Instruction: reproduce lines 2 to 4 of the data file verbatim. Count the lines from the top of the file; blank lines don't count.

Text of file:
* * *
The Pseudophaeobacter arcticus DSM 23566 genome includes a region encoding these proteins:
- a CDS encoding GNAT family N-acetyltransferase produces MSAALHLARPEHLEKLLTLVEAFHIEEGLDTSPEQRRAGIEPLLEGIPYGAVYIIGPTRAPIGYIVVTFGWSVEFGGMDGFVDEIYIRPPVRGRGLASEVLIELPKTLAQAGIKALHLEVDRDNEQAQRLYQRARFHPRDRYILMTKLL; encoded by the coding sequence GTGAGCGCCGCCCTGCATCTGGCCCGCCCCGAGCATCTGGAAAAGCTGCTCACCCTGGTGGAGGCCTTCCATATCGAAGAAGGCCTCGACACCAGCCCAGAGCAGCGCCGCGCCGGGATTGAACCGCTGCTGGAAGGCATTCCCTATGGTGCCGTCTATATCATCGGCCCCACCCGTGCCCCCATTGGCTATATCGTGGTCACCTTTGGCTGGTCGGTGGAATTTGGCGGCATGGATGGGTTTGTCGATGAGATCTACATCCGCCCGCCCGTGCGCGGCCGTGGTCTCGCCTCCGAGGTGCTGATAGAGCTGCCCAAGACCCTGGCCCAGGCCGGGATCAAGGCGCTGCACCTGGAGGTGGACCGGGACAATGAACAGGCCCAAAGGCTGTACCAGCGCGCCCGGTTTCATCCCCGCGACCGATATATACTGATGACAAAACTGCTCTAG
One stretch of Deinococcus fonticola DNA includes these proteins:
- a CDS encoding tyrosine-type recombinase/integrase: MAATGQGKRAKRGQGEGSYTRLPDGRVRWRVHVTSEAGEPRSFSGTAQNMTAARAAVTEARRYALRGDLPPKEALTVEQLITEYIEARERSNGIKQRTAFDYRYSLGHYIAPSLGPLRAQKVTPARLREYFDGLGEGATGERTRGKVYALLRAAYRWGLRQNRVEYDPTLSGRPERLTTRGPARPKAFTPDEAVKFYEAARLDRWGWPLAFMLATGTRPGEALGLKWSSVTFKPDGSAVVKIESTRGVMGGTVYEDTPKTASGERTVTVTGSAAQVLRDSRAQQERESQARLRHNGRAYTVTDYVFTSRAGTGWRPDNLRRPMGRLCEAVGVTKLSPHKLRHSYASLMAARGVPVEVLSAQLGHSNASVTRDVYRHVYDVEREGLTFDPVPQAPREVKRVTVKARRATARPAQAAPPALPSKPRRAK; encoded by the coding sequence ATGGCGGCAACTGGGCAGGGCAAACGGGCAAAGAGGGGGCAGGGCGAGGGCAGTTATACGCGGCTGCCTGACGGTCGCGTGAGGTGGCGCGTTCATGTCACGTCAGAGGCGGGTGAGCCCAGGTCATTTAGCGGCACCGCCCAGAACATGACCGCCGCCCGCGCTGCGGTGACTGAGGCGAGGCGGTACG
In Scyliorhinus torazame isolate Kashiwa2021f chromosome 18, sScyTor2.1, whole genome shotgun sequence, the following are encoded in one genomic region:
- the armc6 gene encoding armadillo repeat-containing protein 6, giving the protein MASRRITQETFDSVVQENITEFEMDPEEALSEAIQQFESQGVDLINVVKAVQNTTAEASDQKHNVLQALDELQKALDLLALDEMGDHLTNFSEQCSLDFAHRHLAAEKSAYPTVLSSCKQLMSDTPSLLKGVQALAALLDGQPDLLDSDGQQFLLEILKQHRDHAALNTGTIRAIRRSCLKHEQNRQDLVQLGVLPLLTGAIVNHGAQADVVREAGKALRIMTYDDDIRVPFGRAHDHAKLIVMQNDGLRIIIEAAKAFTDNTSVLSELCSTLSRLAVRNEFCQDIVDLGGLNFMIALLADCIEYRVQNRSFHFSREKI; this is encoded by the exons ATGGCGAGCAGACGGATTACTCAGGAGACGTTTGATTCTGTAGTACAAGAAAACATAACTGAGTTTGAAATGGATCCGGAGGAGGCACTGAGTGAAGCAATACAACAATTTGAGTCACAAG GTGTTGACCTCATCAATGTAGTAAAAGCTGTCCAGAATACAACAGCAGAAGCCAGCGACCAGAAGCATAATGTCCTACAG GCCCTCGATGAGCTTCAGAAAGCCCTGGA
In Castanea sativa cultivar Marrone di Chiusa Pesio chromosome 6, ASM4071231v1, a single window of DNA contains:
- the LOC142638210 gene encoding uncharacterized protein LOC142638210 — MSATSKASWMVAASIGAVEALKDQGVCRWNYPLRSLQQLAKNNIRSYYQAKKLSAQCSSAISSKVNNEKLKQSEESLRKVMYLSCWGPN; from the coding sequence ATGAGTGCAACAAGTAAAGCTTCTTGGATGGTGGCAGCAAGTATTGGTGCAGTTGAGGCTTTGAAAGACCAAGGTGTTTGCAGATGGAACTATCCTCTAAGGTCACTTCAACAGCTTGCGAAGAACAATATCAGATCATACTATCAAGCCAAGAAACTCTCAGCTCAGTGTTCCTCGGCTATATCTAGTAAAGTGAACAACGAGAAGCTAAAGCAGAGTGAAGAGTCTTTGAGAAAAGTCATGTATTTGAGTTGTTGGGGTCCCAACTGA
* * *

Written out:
- a CDS encoding GNAT family N-acetyltransferase produces MSAALHLARPEHLEKLLTLVEAFHIEEGLDTSPEQRRAGIEPLLEGIPYGAVYIIGPTRAPIGYIVVTFGWSVEFGGMDGFVDEIYIRPPVRGRGLASEVLIELPKTLAQAGIKALHLEVDRDNEQAQRLYQRARFHPRDRYILMTKLL; encoded by the coding sequence GTGAGCGCCGCCCTGCATCTGGCCCGCCCCGAGCATCTGGAAAAGCTGCTCACCCTGGTGGAGGCCTTCCATATCGAAGAAGGCCTCGACACCAGCCCAGAGCAGCGCCGCGCCGGGATTGAACCGCTGCTGGAAGGCATTCCCTATGGTGCCGTCTATATCATCGGCCCCACCCGTGCCCCCATTGGCTATATCGTGGTCACCTTTGGCTGGTCGGTGGAATTTGGCGGCATGGATGGGTTTGTCGATGAGATCTACATCCGCCCGCCCGTGCGCGGCCGTGGTCTCGCCTCCGAGGTGCTGATAGAGCTGCCCAAGACCCTGGCCCAGGCCGGGATCAAGGCGCTGCACCTGGAGGTGGACCGGGACAATGAACAGGCCCAAAGGCTGTACCAGCGCGCCCGGTTTCATCCCCGCGACCGATATATACTGATGACAAAACTGCTCTAG
One stretch of Deinococcus fonticola DNA includes these proteins:
- a CDS encoding tyrosine-type recombinase/integrase: MAATGQGKRAKRGQGEGSYTRLPDGRVRWRVHVTSEAGEPRSFSGTAQNMTAARAAVTEARRYALRGDLPPKEALTVEQLITEYIEARERSNGIKQRTAFDYRYSLGHYIAPSLGPLRAQKVTPARLREYFDGLGEGATGERTRGKVYALLRAAYRWGLRQNRVEYDPTLSGRPERLTTRGPARPKAFTPDEAVKFYEAARLDRWGWPLAFMLATGTRPGEALGLKWSSVTFKPDGSAVVKIESTRGVMGGTVYEDTPKTASGERTVTVTGSAAQVLRDSRAQQERESQARLRHNGRAYTVTDYVFTSRAGTGWRPDNLRRPMGRLCEAVGVTKLSPHKLRHSYASLMAARGVPVEVLSAQLGHSNASVTRDVYRHVYDVEREGLTFDPVPQAPREVKRVTVKARRATARPAQAAPPALPSKPRRAK; encoded by the coding sequence ATGGCGGCAACTGGGCAGGGCAAACGGGCAAAGAGGGGGCAGGGCGAGGGCAGTTATACGCGGCTGCCTGACGGTCGCGTGAGGTGGCGCGTTCATGTCACGTCAGAGGCGGGTGAGCCCAGGTCATTTAGCGGCACCGCCCAGAACATGACCGCCGCCCGCGCTGCGGTGACTGAGGCGAGGCGGTACG